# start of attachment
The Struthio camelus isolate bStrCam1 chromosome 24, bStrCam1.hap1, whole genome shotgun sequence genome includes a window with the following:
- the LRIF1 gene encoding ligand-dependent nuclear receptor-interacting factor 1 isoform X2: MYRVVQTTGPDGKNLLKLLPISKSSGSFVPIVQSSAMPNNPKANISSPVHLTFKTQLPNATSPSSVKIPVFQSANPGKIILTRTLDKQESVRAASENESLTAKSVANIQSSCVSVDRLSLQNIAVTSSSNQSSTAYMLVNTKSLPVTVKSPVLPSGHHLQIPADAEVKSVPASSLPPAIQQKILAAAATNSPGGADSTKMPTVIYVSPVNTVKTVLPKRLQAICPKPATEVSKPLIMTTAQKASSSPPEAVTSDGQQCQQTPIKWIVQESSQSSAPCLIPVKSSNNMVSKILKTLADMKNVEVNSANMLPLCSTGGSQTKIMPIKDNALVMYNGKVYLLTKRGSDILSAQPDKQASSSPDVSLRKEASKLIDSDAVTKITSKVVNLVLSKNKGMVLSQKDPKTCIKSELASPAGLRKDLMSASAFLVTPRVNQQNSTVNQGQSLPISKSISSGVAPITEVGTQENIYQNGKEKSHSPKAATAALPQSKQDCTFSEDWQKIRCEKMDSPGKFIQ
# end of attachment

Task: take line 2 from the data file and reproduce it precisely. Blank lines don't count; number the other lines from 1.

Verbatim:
- the LRIF1 gene encoding ligand-dependent nuclear receptor-interacting factor 1 isoform X2: MYRVVQTTGPDGKNLLKLLPISKSSGSFVPIVQSSAMPNNPKANISSPVHLTFKTQLPNATSPSSVKIPVFQSANPGKIILTRTLDKQESVRAASENESLTAKSVANIQSSCVSVDRLSLQNIAVTSSSNQSSTAYMLVNTKSLPVTVKSPVLPSGHHLQIPADAEVKSVPASSLPPAIQQKILAAAATNSPGGADSTKMPTVIYVSPVNTVKTVLPKRLQAICPKPATEVSKPLIMTTAQKASSSPPEAVTSDGQQCQQTPIKWIVQESSQSSAPCLIPVKSSNNMVSKILKTLADMKNVEVNSANMLPLCSTGGSQTKIMPIKDNALVMYNGKVYLLTKRGSDILSAQPDKQASSSPDVSLRKEASKLIDSDAVTKITSKVVNLVLSKNKGMVLSQKDPKTCIKSELASPAGLRKDLMSASAFLVTPRVNQQNSTVNQGQSLPISKSISSGVAPITEVGTQENIYQNGKEKSHSPKAATAALPQSKQDCTFSEDWQKIRCEKMDSPGKFIQ